Spend A Buck, the winner of the Kentucky Derby, will not run in the Preakness Stakes at Pimlico.
He will give up the chance to become racing's 12th Triple Crown winner to compete in the Jersey Derby May 27 at Garden State Park, where a victory would give him the largest single payoff in history: $2.6 million.
Gato Del Sol, in 1982, was the last Derby winner to pass up the Preakness.
Owner Dennis Diaz announced the decision at the Cherry Hill, N.J., track yesterday afternoon, and he anticipated the nature of the storm it is going to cause. "I've heard from people about tradition and tradition and tradition and 'you owe this to racing,' " he said. "But those are the same people telling you the Preakness is more lucrative (because it will increase the horse's future stud value)."
Diaz anticipated the reaction of Pimlico's General Manager Chick Lang, whose big race on May 18 is about to lose its top box-office attraction.
"I was raised in this game so you know how I feel about tradition," Lang said. "Brennan (Garden State owner Robert Brennan) has no regard for anybody or anything.
"Sure, I'd like to have Spend A Buck, but I can't compete with Brennan. But when I go to sleep I rest, and when I look in the mirror to shave I don't have to apologize to anybody."
It is hardly surprising that Brennan has provoked this unprecedented clash of money versus tradition. The entrepreneur clashed with traditional Wall Streeters as well as the Securities and Exchange Commission while he made his fortune running First Jersey Securities.
When he became interested in racing, he did so in a characteristically big way, and raised more than $100 million to rebuild Garden State Park, which had been destroyed by fire. The track offered an impressive stakes lineup for its first season, including a $1 million purse for the Jersey Derby, which was scheduled only nine days after the Preakness. As a special inducement, he offered a $2 million bonus to any horse who won Garden State's two earlier 3-year-old stakes, the Cherry Hill Mile and the Garden State Stakes, plus the Kentucky Derby and the Jersey Derby.
That seemed to be a one-in-a-million possibility, until Spend A Buck went from Garden State to Churchill Downs and scored a 5 1/4-length victory. Both Pimlico and Garden State started lobbying furiously.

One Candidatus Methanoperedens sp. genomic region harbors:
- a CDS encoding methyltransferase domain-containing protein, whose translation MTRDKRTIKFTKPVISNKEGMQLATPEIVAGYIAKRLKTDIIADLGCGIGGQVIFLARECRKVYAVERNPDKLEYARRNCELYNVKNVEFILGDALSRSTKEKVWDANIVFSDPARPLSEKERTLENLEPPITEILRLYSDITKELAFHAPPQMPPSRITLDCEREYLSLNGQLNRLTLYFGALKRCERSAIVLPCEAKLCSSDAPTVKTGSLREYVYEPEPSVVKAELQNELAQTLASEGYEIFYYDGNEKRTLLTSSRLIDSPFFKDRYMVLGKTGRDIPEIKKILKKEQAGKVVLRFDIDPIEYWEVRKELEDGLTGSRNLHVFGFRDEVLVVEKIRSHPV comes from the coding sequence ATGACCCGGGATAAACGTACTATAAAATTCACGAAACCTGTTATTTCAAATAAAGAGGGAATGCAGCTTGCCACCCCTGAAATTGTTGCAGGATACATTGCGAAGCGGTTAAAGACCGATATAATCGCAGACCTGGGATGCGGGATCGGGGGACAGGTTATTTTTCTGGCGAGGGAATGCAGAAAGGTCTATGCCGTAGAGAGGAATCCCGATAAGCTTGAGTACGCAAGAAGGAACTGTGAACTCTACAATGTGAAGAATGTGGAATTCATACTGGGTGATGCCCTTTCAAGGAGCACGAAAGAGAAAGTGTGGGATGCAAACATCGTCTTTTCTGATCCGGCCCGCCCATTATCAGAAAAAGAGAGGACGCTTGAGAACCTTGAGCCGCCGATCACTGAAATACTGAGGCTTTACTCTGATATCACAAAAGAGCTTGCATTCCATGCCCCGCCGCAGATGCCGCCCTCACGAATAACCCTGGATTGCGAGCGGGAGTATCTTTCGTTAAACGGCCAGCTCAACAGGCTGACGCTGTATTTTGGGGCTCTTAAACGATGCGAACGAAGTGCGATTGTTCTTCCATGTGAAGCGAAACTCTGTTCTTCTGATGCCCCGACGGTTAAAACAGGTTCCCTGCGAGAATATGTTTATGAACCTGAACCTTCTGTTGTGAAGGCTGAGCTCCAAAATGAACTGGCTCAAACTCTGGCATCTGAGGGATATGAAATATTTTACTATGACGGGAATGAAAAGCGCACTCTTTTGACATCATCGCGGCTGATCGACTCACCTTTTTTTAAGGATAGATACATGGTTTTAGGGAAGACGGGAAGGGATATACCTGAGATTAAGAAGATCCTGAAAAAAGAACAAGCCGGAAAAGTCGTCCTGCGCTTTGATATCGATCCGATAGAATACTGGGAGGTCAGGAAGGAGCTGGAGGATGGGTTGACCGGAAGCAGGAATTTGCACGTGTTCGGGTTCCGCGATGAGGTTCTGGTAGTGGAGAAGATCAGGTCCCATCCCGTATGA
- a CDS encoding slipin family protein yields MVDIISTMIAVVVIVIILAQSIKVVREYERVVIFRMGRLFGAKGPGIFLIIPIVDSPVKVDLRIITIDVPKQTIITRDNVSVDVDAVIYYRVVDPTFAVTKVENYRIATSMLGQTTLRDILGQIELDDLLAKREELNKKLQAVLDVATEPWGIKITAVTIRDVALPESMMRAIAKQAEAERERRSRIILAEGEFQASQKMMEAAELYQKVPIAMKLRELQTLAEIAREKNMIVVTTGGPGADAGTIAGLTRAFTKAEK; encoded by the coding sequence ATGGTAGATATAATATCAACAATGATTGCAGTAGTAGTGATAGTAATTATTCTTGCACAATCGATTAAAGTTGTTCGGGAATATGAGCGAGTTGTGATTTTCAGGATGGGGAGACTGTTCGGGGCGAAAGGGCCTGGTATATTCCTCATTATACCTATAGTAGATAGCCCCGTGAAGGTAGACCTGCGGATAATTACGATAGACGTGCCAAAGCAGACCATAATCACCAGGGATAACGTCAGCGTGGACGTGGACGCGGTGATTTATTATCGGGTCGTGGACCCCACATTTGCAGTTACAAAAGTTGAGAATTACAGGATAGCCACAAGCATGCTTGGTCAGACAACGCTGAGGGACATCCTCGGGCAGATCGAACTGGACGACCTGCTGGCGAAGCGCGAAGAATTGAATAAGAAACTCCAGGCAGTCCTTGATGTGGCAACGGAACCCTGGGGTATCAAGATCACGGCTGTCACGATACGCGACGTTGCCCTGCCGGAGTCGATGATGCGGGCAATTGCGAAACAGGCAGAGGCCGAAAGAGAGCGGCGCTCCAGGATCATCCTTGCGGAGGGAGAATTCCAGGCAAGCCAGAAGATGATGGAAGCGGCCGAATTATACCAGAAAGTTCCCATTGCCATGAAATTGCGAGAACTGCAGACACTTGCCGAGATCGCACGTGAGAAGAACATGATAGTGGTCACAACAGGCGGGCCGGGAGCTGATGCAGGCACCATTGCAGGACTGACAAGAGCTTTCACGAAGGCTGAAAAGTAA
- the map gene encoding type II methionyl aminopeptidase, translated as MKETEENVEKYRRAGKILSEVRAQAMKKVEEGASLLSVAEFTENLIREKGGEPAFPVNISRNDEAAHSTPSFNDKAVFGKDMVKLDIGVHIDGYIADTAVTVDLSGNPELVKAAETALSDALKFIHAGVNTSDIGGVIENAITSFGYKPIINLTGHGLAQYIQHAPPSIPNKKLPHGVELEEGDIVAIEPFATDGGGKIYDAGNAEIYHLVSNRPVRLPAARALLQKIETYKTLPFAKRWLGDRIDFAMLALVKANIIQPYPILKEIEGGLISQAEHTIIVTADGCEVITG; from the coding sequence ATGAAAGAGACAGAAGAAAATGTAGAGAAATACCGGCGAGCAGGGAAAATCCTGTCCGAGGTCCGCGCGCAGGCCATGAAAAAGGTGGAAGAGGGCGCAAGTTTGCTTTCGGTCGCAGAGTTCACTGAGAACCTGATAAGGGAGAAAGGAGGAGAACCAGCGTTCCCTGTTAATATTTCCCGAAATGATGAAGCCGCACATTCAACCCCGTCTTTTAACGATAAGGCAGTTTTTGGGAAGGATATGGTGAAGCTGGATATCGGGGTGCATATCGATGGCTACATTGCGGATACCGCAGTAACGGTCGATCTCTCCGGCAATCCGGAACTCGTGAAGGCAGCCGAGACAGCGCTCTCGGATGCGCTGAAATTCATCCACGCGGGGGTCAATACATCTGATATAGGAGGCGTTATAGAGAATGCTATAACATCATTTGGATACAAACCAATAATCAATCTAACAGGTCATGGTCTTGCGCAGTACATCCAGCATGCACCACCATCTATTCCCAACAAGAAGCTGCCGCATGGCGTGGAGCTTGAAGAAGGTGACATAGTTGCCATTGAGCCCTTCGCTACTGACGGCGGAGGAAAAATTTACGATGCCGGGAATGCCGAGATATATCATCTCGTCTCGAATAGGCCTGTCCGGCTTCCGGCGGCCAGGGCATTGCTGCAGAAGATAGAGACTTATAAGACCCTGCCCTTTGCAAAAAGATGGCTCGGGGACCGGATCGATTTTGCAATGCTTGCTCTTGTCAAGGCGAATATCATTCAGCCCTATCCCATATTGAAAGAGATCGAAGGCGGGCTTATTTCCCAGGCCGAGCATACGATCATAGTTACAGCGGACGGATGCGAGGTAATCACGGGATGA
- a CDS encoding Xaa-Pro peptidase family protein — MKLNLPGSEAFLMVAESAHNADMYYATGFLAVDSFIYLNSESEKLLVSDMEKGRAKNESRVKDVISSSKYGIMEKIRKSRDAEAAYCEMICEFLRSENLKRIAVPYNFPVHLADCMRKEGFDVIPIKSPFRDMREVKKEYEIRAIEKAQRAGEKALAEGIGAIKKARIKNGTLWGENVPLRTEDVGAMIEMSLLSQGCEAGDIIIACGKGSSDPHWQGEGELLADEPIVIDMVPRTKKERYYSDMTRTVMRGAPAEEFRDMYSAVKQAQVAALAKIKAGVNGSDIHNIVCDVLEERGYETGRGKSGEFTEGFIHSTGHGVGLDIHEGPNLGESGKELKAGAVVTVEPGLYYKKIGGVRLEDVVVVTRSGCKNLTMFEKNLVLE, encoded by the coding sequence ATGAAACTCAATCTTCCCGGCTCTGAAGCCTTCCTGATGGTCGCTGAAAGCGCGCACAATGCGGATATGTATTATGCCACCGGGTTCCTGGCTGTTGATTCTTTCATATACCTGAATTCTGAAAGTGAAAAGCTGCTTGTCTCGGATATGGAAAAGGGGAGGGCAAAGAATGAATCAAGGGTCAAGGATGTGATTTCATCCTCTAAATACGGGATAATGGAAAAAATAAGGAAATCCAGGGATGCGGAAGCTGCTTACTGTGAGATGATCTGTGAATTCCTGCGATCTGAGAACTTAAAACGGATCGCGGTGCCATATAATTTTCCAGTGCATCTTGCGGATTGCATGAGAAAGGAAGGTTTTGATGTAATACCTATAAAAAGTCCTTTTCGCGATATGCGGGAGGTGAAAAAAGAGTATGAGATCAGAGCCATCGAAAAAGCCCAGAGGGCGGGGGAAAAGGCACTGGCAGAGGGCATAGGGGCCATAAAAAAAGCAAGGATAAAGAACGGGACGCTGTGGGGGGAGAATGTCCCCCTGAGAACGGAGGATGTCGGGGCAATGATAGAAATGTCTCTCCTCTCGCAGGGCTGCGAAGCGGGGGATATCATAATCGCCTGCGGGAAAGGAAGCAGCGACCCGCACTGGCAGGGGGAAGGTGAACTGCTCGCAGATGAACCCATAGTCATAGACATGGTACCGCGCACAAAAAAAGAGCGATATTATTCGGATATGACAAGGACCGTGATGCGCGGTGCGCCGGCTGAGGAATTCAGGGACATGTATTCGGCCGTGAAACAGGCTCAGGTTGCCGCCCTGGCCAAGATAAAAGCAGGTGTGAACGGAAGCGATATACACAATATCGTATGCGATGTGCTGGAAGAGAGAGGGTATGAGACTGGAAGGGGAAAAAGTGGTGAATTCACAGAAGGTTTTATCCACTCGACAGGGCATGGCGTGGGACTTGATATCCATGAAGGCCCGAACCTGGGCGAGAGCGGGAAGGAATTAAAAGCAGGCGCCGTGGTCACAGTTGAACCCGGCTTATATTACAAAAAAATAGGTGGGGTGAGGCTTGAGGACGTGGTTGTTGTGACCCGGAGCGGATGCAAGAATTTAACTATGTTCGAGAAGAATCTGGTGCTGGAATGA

Lang thought his arguments about the prestige and monetary value of a possible Triple Crown sweep were prevailing, but Brennan sent his private plane to bring Diaz to New Jersey on Monday for further discussions. Brennan was reportedly interested in buying an interest in Spend A Buck, but no such deal came about.
Lang, however, suspected some kind of a deal was made. "I was confident," he said, "until I heard that Brennan sent his private jet. Once Brennan got him behind closed doors . . . what the hell! He probably made him an offer he couldn't refuse. Harry Truman used to say, 'The buck stops here.' Well, this time the Buck stopped at Garden State."
Brennan emphatically denied this charge. "No extra inducements were given to Spend A Buck's owners," he said at the press conference. But he offered no apology to critics who think he is spoiling the great tradition of the Triple Crown.
"Our goal," he declared, "is to go for the best horses we can attract every year."
His challenge almost surely will force change in the financial structure of the Triple Crown races. In recent years, purses for the Derby, Preakness and Belmont have been dwarfed by the money offered for other major races, and the 3-year-old classics have depended on tradition to lure the best horses.
Brennan surely recognized this. The disparity between the Garden State pot and the winner's share of the Preakness -- about $300,000 -- was enough to tempt any owner. Diaz didn't deny that the money was persuasive: "We are tickled pink to have a shot at a $2.6 million payday," he said.
Diaz said he and trainer Cam Gambolati also were influenced by the fact that Spend A Buck would have a 23-day rest after the Kentucky Derby. The colt has had a hard campaign this spring and, Diaz said, "It begins to worry you if you push him this hard. This is a colt who gives you 110 percent every time he races."
Spend A Buck probably would face minimal opposition in the Jersey Derby; if he scored an easy victory, he would probably go into the Belmont Stakes 12 days later. But Diaz denied that the likelihood of soft competition swayed his thinking.
"We don't have to prove anything to anybody," he said. "Our horse went into the lion's den the other day and he ate the lion, and he didn't leave any scraps."
But the stress of the Kentucky Derby probably will be child's play compared to the lion's den Diaz has walked into now. Between now and the Jersey Derby, half of America figures to be second-guessing him for spurning a great tradition of the sport to take Robert Brennan's megabucks.